There is interest charged on the $7,500 cap cost reduction they applied that is baked into your monthly payment, but BMW will allow you to pay it back early and save on the interest expense. The best way to utilize the OwersChoice with Flex may be to pay the $7,500 up front when you take delivery of the car, therefore you'll never have paid a penny of interest on it. Of course you'll need to have the finances to do this, but since you'll be recovering the $7,500 a few months later when you do your taxes, you will only be a short time without the funds. (provided you qualify for the full tax credit)

I hope that provides a little insight into the OwnersChoice with Flex. However, admittedly it doesn't get us any closer to really knowing what leasing deals BMW will be offering. Until we get the official residual values, interest rates and terms, we're all just guessing. I just hope people don't expect the i3 to have leasing deals that are comparable to some other much less expensive EV's like the LEAF or Volt, let alone the great deals on some of the other manufacturers compliance EV's. These cars are subsidized by tens of thousands of dollars per vehicle just so the manufacturer can lease the minimum required be California, in order to continue to sell their gas cars there. BMW has been consistent with saying the i3 is going to be profitable from day 1, and BMW will not subsidize it. This will likely make the i3 more expensive to lease in California than a Honda Fit EV, a Fiat 500e or a Toyota RAV4 EV. However for the rest of the country this comparison really doesn't matter because those cars aren't available nationally like the i3 will be.

Personally I expect to BMW to announce the financing details pretty soon, like within the next couple weeks and I will certainly post them here. There is hope that BMW may surprise up with a good leasing deal after all though. This week at the NADA convention in New Orleans BMW's North American CEO Ludwig Willisch said "It will be an attractive lease offer" and "It will be in the ballpark of a normally equipped 3 Series". A friend of mine recently leased a pretty well equipped 328i and with $3,000 down and he's paying $415/month. I find it hard to believe the i3 will lease for that low, but I suppose it's possible on a base BEV i3 without any options. I'll pick this back up here once the details are revealed.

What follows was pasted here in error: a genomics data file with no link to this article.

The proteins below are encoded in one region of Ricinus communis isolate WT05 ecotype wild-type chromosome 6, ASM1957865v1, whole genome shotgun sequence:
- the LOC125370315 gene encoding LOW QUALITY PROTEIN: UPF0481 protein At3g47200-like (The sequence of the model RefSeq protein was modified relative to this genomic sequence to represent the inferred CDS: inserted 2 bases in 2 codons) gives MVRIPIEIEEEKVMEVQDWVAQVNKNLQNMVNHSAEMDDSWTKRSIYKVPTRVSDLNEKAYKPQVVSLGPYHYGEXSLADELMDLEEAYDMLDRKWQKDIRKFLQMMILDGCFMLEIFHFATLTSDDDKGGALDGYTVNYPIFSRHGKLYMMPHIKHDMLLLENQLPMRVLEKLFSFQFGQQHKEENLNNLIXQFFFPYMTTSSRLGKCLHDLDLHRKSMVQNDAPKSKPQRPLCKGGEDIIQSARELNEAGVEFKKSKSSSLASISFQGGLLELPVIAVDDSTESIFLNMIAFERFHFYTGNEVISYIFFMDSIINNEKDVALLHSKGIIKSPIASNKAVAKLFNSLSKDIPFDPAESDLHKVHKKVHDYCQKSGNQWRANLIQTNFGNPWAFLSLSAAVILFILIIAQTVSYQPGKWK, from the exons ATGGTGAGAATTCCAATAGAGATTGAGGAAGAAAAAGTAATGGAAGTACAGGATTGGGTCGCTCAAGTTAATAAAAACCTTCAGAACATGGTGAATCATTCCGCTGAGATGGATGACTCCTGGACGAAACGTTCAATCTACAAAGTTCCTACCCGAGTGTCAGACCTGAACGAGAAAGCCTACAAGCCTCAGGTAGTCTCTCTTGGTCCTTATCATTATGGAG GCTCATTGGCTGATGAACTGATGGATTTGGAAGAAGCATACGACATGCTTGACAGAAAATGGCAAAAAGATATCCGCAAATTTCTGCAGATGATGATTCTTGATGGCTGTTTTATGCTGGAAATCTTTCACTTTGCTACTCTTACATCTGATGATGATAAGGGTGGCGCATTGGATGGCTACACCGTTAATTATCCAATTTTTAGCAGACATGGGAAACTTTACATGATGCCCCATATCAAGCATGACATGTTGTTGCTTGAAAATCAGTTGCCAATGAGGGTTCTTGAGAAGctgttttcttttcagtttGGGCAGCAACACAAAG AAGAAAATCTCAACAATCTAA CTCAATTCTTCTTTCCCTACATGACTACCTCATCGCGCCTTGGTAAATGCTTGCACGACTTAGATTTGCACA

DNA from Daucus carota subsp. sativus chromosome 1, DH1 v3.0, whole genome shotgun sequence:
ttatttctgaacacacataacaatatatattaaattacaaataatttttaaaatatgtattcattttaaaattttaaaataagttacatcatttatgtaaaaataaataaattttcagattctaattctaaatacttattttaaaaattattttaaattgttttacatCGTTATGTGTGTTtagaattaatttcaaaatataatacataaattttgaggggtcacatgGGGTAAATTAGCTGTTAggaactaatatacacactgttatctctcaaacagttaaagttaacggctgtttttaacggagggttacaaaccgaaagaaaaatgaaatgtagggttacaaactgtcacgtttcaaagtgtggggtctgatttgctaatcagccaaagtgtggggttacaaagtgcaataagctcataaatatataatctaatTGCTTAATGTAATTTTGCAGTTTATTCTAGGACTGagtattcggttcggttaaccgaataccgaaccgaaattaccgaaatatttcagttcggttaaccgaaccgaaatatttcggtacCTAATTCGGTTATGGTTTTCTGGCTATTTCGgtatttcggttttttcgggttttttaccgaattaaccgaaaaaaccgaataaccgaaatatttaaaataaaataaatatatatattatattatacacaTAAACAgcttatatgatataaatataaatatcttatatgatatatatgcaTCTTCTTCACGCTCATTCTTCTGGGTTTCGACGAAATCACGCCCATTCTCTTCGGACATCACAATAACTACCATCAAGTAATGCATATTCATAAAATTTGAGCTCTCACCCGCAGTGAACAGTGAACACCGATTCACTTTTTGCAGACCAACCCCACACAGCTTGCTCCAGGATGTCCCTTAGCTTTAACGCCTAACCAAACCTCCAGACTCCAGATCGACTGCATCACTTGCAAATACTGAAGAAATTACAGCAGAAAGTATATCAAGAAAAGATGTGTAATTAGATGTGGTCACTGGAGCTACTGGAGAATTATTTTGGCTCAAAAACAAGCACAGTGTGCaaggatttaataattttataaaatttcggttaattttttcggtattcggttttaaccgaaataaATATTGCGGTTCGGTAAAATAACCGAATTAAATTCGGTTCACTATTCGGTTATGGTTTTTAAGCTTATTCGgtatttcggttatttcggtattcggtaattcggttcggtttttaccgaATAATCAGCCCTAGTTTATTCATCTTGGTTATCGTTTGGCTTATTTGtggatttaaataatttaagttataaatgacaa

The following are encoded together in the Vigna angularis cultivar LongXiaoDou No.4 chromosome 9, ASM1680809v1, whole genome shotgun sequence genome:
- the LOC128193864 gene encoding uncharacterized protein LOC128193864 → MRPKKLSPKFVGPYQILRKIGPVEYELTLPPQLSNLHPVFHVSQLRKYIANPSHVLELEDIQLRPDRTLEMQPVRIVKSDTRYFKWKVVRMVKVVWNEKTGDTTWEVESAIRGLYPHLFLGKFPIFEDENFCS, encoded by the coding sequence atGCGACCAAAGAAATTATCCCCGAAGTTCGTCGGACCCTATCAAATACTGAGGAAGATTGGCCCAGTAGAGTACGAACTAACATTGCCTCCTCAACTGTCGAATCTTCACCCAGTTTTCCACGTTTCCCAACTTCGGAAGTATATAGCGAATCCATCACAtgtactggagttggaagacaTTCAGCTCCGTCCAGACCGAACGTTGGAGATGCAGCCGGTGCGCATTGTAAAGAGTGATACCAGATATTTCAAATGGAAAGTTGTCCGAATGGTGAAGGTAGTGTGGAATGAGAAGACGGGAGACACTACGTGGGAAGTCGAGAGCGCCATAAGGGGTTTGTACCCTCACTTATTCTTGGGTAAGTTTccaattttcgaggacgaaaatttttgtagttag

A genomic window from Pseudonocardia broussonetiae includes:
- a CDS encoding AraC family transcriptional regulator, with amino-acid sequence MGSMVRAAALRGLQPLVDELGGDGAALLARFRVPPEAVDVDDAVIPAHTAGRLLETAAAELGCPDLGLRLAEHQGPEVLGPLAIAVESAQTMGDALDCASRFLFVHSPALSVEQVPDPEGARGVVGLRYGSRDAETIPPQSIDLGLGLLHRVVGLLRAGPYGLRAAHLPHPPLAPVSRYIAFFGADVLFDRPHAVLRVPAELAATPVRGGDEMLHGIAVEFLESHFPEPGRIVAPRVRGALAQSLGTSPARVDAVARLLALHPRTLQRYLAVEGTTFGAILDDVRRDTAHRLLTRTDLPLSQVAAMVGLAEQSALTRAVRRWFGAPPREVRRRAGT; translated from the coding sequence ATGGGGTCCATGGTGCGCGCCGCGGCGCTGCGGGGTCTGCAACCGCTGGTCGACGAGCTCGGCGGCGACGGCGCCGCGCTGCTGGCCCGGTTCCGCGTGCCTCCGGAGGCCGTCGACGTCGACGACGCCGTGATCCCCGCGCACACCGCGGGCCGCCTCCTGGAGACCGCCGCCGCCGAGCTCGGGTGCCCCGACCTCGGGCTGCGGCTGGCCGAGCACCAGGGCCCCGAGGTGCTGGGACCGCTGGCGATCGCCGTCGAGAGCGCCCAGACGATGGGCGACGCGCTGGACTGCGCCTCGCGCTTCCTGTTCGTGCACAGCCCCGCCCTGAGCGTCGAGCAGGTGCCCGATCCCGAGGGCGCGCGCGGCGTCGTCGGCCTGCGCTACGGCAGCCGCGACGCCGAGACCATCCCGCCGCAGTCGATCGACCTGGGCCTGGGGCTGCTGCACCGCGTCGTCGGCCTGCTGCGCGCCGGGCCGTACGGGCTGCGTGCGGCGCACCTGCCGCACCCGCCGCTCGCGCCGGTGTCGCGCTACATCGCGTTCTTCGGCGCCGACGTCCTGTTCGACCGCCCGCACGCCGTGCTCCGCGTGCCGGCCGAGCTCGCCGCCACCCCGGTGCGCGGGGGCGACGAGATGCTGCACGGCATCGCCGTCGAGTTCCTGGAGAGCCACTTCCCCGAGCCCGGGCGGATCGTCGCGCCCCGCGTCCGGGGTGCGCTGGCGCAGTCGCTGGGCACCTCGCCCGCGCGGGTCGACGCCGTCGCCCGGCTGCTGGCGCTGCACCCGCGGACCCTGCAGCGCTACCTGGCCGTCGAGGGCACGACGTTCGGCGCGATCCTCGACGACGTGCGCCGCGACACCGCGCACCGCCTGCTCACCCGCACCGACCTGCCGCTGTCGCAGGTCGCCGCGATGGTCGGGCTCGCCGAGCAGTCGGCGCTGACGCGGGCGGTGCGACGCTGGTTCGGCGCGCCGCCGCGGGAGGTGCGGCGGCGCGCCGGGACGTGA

Wednesday, January 22, 2014

I Was Born Electric On...The First BMW i3 Owner Review:

A while ago I announced that I would be starting a new series here called, "I was Born Electric on...". I'll be featuring readers who are i3 owners and who are willing to share their thoughts on the car after taking possession. They will begin the post by introducing themselves and stating the date they were Born Electric, which is when they picked up their i3. Without further ado, I bring you Andy from the UK, our first i3 owner & Born Electric guest blogger:
Hi, my name is Andy and I was Born Electric on Saturday, January 11th,  2014.

I came to the EV party a bit late in the day, as I was a typical petrolhead and dismissed electric cars as an irrelevance - underpowered, no range, ugly, the usual stuff - and even when I first saw the i3 concept, it looked weird & the projected price seemed way too high (I think a projected £40,000 base price was mentioned at the time).  So I ignored it and carried on driving my gas guzzling M3, even though I wasn't enjoying the daily grind in it: mainly in traffic, 40+ miles a day, costing me around £350 a month in petrol. The only times I really got to enjoy the M3 was on my drives with the guys at Petrolhead Nirvana, who arrange trips to Scotland, Wales, the Alps, and elsewhere - amazing places where you can give a 400hp car a bit of stick. More about them later.

Then the i3 proper was launched in August, and at seemingly sensible prices (c£25,000 after the UK grant), with leasing costs at around £350 a month.  Hey, that number looked familiar - an idea began to formulate in my mind... and a few days later, early August 2013, I was putting down a deposit. My man-maths (or man-math for our American cousins) told me that the fuel saving, together with fewer miles on the M3 meaning lower depreciation, less tyre wear & fewer services, could make the i3 a “free” car!  A quick spin in an ActiveE in September blew me away and confirmed my thoughts that I was doing the right thing, then an actual i3 test drive in early November really sealed the deal.  Except the demo car was loaded with extras which I had a chance to play with, so my originally bare bones car ended up, if not fully loaded, at least three-quarters loaded. On top of the gadgets like Parking Assist & Driving Assistant, I liked the wood on the dash, but I also liked a darker interior that wouldn't show the dirt so much, so the Suite (Tera in US) interior was added in too. Suddenly my arithmetic wasn't adding up quite so well, but too late now!

Delivery was scheduled for late January, but you'll have gathered that I was hardly racing to be the first owner of an i3; I figured there had to be many UK buyers who'd been more far-sighted & quicker off the mark than me. So I was really surprised to be the first in the UK - or at least, the first in the UK on the mybmwi3 forum - to take delivery of an i3.  As I write, 10 days after, it seems there have been no more deliveries still, and there's even talk of further delays, so I don't know how mine beat the blockade, but I'm glad it did!